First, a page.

Back to the Old Ballpark
While the opening of Tulsa's new downtown ballpark, ONEOK Field, is now just two weeks away, the fate of Drillers Stadium -- the former home of the Tulsa Drillers -- remains undecided as county officials move to find a new use for the facility.
Tulsa County Commissioner John Smaligo -- chairman of the Tulsa County Public Facilities Authority, which oversees the property at Expo Square -- announced the formation last week of the Driller Stadium Property Marketing Committee, a group that has been charged with soliciting specific business proposals for use of the land occupied by the stadium at the corner of South 15th Street and Yale Avenue.
The five-member committee is led by County Commissioner Fred Perry, who last year led the property study committee for the site. Perry said the committee would meet this week to decide on the contents of the packet it will send to those interested in submitting ideas for the site, but he indicated the information would include aerial photos, survey information, property dimensions and attendance figures for Expo Square.
"We're anticipating this could go nationally to people who don't know much about Expo Square, even though most local people do," he said.
Perry described the packet as something designed to grab the attention of potential users of the site and generate some ideas. Rather than issue an official request for proposals for the site -- a step that would require interested parties to submit a costly and more fully developed response -- Perry said his group is hoping this initial step will generate a broad range of possible uses for the property.
"What we want to do is get a lot of ideas back and then get a short list," he said. "We want to encourage a lot of interest and a lot of suggestions, so we can then narrow it down."
But he emphasized that anyone interested in using the site should keep in mind the committee is not looking for anyone to purchase the 5.5-acre property.
"When people hear the words marketing, they may think the property is for sale," he said. "That's not the case. The county would maintain ownership."
The other members of Perry's committee are Expo Square CEO Mark Andrus, commercial real estate broker Mike Parrish, Expo Square marketing director Amanda Blair, and Terry Walters, a representative of the surrounding neighborhood.
Perry hopes to have a packet ready to send out within 60 days. He said the group is in no hurry to make a decision about the fate of the site.
"We would hope that after six months, we would have a stack of them to look at," he said. "But I don't know what to expect, given the economy."
Perry indicated his committee will wait as long as it needs to in order to make the right decision.
"It may take all of 2010 to really get back a meaningful number of interested parties before we feel like we have enough to sink our teeth into," he said.
Having recently gained admission to the state Department of Commerce's Urban Main Street program, leaders of the Kendall-Whittier neighborhood are making progress in their efforts to form a nonprofit organization that will oversee the program.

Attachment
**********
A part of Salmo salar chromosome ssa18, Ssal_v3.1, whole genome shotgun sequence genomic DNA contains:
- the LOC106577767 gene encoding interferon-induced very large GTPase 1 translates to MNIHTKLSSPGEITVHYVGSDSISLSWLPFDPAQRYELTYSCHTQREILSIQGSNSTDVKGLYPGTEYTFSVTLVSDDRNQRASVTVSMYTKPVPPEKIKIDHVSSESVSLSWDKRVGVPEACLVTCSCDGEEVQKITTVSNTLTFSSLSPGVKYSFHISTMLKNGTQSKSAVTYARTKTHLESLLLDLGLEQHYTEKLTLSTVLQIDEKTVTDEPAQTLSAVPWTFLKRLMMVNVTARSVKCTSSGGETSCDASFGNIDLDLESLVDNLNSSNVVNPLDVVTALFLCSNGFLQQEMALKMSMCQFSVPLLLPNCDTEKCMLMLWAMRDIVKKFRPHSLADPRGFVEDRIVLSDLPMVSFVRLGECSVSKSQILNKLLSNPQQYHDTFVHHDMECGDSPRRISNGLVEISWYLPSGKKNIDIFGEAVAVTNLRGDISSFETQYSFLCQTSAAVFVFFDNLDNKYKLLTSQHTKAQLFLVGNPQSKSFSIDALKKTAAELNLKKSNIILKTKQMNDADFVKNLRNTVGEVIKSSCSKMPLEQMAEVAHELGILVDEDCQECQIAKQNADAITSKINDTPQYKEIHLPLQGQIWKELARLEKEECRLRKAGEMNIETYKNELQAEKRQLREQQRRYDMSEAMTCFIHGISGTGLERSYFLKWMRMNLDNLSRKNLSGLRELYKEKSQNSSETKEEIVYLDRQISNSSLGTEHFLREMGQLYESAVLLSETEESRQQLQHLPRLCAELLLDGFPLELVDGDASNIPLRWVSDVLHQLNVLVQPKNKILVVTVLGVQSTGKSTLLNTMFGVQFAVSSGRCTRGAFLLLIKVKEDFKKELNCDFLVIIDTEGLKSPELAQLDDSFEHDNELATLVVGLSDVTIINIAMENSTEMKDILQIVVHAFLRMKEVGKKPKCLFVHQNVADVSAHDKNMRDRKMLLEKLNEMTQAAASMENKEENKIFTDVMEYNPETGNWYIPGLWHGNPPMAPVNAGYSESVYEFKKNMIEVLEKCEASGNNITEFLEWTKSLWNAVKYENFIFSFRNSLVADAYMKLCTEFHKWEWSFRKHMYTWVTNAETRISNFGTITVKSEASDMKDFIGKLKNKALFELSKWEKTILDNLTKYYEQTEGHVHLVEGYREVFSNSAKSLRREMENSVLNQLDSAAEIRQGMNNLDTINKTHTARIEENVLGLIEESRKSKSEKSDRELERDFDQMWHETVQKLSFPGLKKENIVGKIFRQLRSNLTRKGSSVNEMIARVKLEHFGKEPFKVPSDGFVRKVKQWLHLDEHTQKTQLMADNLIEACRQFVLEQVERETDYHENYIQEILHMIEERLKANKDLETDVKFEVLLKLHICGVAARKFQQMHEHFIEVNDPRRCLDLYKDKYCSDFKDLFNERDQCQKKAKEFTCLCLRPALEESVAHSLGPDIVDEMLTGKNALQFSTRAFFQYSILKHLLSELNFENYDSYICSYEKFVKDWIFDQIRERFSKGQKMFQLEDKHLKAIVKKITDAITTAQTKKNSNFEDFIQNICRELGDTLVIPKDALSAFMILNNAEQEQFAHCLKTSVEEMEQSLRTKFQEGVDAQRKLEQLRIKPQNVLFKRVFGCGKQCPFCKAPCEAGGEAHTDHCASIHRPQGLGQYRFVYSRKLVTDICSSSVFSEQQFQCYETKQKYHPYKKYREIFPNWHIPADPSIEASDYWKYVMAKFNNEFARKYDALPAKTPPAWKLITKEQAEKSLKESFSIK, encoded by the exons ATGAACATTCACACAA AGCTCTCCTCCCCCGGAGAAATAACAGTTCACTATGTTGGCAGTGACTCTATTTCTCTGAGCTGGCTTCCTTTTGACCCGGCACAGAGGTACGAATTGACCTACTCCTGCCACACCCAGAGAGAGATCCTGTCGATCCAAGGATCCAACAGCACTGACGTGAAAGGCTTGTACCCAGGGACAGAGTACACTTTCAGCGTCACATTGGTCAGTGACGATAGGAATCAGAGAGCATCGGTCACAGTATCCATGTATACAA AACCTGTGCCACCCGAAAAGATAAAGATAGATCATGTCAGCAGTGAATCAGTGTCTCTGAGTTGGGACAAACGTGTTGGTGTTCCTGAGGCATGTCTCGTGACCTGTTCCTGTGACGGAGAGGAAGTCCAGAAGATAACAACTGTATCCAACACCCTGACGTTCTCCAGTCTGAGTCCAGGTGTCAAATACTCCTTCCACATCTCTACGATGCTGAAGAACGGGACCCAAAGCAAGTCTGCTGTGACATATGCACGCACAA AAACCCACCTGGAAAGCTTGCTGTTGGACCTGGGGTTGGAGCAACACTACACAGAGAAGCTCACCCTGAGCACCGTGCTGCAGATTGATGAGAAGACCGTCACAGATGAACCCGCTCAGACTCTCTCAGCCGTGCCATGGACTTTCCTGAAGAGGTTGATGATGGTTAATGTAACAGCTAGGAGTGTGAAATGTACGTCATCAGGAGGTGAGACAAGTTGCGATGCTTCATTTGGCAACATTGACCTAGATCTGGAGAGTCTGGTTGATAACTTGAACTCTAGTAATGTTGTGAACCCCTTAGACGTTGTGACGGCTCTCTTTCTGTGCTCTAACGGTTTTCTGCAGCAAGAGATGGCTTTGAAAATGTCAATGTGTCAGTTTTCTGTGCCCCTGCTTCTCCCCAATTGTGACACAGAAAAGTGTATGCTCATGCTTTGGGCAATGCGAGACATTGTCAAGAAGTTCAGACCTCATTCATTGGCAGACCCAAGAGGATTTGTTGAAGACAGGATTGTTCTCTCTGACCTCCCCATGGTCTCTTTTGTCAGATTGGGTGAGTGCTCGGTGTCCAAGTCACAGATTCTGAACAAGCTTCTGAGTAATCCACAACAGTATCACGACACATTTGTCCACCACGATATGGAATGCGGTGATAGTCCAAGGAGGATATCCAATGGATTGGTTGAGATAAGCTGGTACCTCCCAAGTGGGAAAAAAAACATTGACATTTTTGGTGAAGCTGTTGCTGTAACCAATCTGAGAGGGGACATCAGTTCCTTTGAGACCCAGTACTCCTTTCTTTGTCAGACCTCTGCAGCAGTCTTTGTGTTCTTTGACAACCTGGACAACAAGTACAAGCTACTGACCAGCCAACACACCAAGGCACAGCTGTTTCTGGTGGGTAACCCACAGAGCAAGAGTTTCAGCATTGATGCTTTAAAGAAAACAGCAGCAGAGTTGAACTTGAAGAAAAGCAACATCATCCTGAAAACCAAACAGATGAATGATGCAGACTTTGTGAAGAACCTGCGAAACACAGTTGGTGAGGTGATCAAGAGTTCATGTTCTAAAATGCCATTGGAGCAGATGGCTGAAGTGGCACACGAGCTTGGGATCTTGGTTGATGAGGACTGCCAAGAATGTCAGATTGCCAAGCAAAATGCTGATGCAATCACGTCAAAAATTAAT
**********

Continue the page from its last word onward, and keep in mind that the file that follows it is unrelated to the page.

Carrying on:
Teresa O'Rourke, a local real estate agent who served as the chairwoman of the district's Main Street application committee, said neighborhood officials met March 12 and elected Elizabeth Howell as the president of the group's board of directors, while other Kendall-Whittier boosters were elected to other positions. The organization's headquarters will be located at Howell & Vancuren, a landscape design and land master planning firm located at 601 S. Lewis Ave.
The group should be incorporated within 30 days, O'Rourke said, though it could take much longer for the organization to receive its full 501(c)(3) status from the Internal Revenue Service.
O'Rourke also said the group has set a goal of hiring an executive director for the Main Street program by June 1.
In the meantime, the board of directors is in the midst of collecting on the pledges made by individuals and businesses in the neighborhood to support the program, which provides training and technical assistance for preservation-based commercial district revitalization. Kendall-Whittier received $50,000 in pledges and in-kind donations to help fund the program but did not receive a corresponding $50,000 stipend from the city, as commerce officials normally require for admission.
Commerce officials made an exception for Kendall-Whittier this year because of the dire financial straits the Tulsa municipal government finds itself in, but O'Rourke said they made it clear the neighborhood will be required to secure that funding from the city next year.
"We'll need that to keep going," she said.
Kendall-Whittier will be welcomed to the Main Street program at a banquet in Oklahoma City on Tuesday, March 30, O'Rourke said, along with Bartlesville. After that, representatives of the two new programs will undergo a Main Street orientation and training session led by Commerce officials.
O'Rourke said her neighborhood hopes to serve as the host site for that orientation but is still looking for facilities.
"We want a place in the area that has good classroom-type facilities that can accommodate up to 75 people," she said. That event would need to take place between April 12 and April 23, she said.
O'Rourke said anyone interested in offering space for the orientation should contact her at 583-0911.
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